(LEAD) Yoon says forced labor decision aimed at moving toward future-oriented relationship with Japan
(ATTN: UPDATES with details; ADDS photos)
By Lee Haye-ah
SEOUL, March 6 (Yonhap) -- President Yoon Suk Yeol said Monday that South Korea's decision to compensate wartime forced labor victims without Japanese firms' involvement was a determination aimed at moving toward a future-oriented relationship with Japan, his spokesperson said.
Yoon made the remark during his weekly meeting with Prime Minister Han Duck-soo after the foreign ministry announced the plan to compensate the victims through a foundation supported by South Korean businesses, not the Japanese firms accused of forced labor during World War II.
"The announcement today of the solution to the issue of the rulings on forced conscription despite various difficulties was a determination aimed at moving toward a future-oriented relationship between South Korea and Japan," Yoon was quoted as saying by presidential spokesperson Lee Do-woon.
"In order for the South Korea-Japan relationship to enter a new era, the two countries' governments need to make an effort to help future generations play a pivotal role," he said, according to Lee during a press briefing.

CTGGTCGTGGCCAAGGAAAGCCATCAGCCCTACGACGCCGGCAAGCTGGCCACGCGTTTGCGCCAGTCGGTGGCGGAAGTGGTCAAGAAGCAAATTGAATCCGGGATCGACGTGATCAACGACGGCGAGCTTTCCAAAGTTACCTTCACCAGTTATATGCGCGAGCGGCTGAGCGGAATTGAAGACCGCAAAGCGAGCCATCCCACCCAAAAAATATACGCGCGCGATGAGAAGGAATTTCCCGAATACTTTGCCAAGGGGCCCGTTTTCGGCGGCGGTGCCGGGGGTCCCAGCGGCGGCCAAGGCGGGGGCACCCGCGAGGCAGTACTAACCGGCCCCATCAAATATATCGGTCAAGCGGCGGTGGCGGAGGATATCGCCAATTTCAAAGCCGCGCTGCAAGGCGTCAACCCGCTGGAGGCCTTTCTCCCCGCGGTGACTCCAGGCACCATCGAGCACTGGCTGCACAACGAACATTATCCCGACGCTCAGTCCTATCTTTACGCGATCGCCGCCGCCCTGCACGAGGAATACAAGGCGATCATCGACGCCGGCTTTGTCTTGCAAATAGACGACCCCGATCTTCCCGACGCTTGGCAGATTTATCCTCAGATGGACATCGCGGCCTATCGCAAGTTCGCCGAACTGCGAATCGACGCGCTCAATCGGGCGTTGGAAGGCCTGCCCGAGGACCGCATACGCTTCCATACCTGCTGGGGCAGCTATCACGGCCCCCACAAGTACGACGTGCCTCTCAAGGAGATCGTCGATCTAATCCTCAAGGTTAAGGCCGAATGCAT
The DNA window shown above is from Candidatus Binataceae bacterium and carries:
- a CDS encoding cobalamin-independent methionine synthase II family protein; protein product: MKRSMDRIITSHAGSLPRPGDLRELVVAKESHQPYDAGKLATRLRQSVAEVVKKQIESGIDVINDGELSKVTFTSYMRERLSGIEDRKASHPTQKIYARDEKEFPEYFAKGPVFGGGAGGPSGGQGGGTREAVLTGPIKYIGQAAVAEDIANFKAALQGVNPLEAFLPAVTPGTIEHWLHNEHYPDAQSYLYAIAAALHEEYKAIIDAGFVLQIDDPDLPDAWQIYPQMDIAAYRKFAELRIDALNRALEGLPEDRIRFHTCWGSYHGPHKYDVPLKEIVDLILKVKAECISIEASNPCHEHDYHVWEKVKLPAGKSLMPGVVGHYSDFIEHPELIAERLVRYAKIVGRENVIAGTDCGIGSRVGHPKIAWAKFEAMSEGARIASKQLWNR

Han responded that the government will work to expand projects that increase exchanges between teenagers and college students of the two countries, and speedily push for cooperation projects across all sectors, including culture, foreign policy, security, business and global affairs.
The forced labor issue has long been a thorn in bilateral relations after South Korea's Supreme Court ordered two Japanese companies in 2018 -- Nippon Steel and Mitsubishi Heavy Industries -- to pay compensation to the Korean victims.
Japan has maintained that all issues of compensation were settled under a 1965 treaty that normalized bilateral ties after its 1910-45 colonial rule of the Korean Peninsula.
Following Seoul's announcement Monday, Japanese Foreign Minister Yoshimasa Hayashi told reporters in Tokyo that the Japanese government "inherits on the whole" the historical perceptions of past administrations, including a 1998 joint declaration adopted by then President Kim Dae-jung and then Japanese Prime Minister Keizo Obuchi.
In the declaration, the two leaders called for overcoming the past and building new relations, with Obuchi expressing remorse for the "horrendous damage and pain" Japan's colonial rule inflicted on the Korean people.
"We assess the Japanese government's expression of its position that it will work from various angles for the future-oriented development of bilateral relations while reaffirming the position of regret and apology that it has expressed until now over the past," deputy national security adviser Kim Tae-hyo told reporters.
South Korea and Japan share the values of a liberal democracy, the rule of law and the market economy, and the Yoon administration will pursue common interests with the neighboring country while working together for regional and world peace, Kim said.
"We hope from now on the two countries will make an effort to overcome the unfortunate history and develop a future-oriented relationship," he added.
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